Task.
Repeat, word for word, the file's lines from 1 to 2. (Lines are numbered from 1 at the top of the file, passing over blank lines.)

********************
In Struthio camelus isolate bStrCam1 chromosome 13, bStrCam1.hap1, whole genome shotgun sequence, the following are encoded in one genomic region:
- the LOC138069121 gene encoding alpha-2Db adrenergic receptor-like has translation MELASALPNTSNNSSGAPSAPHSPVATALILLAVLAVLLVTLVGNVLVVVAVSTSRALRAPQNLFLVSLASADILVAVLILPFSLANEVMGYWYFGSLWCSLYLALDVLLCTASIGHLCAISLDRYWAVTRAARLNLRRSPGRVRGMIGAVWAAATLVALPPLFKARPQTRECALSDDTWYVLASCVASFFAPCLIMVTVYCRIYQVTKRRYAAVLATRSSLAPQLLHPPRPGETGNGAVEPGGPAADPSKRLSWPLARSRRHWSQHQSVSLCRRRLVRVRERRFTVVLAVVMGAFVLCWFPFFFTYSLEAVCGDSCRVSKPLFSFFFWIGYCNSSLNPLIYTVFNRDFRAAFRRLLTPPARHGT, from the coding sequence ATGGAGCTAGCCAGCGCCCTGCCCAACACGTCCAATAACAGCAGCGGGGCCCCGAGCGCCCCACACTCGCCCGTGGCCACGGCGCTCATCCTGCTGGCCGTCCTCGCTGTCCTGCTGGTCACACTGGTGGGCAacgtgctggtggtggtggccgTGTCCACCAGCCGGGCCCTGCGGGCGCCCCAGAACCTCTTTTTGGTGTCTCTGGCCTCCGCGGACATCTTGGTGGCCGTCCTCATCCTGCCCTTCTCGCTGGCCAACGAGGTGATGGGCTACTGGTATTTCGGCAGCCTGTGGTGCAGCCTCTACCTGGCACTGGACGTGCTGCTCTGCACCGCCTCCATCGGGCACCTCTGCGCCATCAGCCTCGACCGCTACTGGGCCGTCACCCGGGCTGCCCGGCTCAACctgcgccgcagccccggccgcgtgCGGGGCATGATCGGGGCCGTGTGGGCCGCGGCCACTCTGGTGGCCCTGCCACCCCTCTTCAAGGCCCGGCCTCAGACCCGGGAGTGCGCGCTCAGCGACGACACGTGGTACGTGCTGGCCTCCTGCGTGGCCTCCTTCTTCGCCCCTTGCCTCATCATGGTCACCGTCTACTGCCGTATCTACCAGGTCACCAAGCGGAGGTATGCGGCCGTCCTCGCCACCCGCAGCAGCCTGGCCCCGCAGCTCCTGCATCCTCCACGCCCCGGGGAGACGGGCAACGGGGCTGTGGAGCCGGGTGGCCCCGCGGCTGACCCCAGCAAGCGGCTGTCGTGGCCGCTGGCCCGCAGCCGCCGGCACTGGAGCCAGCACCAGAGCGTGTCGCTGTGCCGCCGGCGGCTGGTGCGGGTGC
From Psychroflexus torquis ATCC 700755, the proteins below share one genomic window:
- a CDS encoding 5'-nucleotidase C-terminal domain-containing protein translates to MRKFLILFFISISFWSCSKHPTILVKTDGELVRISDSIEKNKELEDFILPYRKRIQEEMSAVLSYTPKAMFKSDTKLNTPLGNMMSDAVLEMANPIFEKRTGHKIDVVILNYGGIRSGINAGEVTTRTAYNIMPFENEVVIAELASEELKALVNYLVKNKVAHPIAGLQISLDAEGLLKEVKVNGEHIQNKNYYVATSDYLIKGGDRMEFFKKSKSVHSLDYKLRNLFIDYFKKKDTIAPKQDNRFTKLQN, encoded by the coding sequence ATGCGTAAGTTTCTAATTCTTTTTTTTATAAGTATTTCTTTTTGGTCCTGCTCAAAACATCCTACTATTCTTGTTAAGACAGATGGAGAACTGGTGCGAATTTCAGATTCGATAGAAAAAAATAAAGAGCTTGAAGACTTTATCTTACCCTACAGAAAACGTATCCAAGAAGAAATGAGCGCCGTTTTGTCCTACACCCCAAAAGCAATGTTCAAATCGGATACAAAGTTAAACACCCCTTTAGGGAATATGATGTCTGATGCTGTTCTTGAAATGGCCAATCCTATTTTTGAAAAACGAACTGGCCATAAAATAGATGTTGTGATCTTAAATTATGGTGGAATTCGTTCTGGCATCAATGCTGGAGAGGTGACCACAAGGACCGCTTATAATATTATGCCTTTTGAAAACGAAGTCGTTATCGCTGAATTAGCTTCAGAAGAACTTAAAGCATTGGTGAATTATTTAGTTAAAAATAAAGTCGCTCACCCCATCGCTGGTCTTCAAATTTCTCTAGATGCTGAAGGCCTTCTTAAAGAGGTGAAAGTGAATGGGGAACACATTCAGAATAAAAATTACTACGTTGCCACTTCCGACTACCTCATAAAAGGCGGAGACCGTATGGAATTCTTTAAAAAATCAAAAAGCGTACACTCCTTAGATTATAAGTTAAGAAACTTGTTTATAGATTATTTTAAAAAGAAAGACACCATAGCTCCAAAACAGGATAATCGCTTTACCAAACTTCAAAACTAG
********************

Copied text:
In Struthio camelus isolate bStrCam1 chromosome 13, bStrCam1.hap1, whole genome shotgun sequence, the following are encoded in one genomic region:
- the LOC138069121 gene encoding alpha-2Db adrenergic receptor-like has translation MELASALPNTSNNSSGAPSAPHSPVATALILLAVLAVLLVTLVGNVLVVVAVSTSRALRAPQNLFLVSLASADILVAVLILPFSLANEVMGYWYFGSLWCSLYLALDVLLCTASIGHLCAISLDRYWAVTRAARLNLRRSPGRVRGMIGAVWAAATLVALPPLFKARPQTRECALSDDTWYVLASCVASFFAPCLIMVTVYCRIYQVTKRRYAAVLATRSSLAPQLLHPPRPGETGNGAVEPGGPAADPSKRLSWPLARSRRHWSQHQSVSLCRRRLVRVRERRFTVVLAVVMGAFVLCWFPFFFTYSLEAVCGDSCRVSKPLFSFFFWIGYCNSSLNPLIYTVFNRDFRAAFRRLLTPPARHGT, from the coding sequence ATGGAGCTAGCCAGCGCCCTGCCCAACACGTCCAATAACAGCAGCGGGGCCCCGAGCGCCCCACACTCGCCCGTGGCCACGGCGCTCATCCTGCTGGCCGTCCTCGCTGTCCTGCTGGTCACACTGGTGGGCAacgtgctggtggtggtggccgTGTCCACCAGCCGGGCCCTGCGGGCGCCCCAGAACCTCTTTTTGGTGTCTCTGGCCTCCGCGGACATCTTGGTGGCCGTCCTCATCCTGCCCTTCTCGCTGGCCAACGAGGTGATGGGCTACTGGTATTTCGGCAGCCTGTGGTGCAGCCTCTACCTGGCACTGGACGTGCTGCTCTGCACCGCCTCCATCGGGCACCTCTGCGCCATCAGCCTCGACCGCTACTGGGCCGTCACCCGGGCTGCCCGGCTCAACctgcgccgcagccccggccgcgtgCGGGGCATGATCGGGGCCGTGTGGGCCGCGGCCACTCTGGTGGCCCTGCCACCCCTCTTCAAGGCCCGGCCTCAGACCCGGGAGTGCGCGCTCAGCGACGACACGTGGTACGTGCTGGCCTCCTGCGTGGCCTCCTTCTTCGCCCCTTGCCTCATCATGGTCACCGTCTACTGCCGTATCTACCAGGTCACCAAGCGGAGGTATGCGGCCGTCCTCGCCACCCGCAGCAGCCTGGCCCCGCAGCTCCTGCATCCTCCACGCCCCGGGGAGACGGGCAACGGGGCTGTGGAGCCGGGTGGCCCCGCGGCTGACCCCAGCAAGCGGCTGTCGTGGCCGCTGGCCCGCAGCCGCCGGCACTGGAGCCAGCACCAGAGCGTGTCGCTGTGCCGCCGGCGGCTGGTGCGGGTGC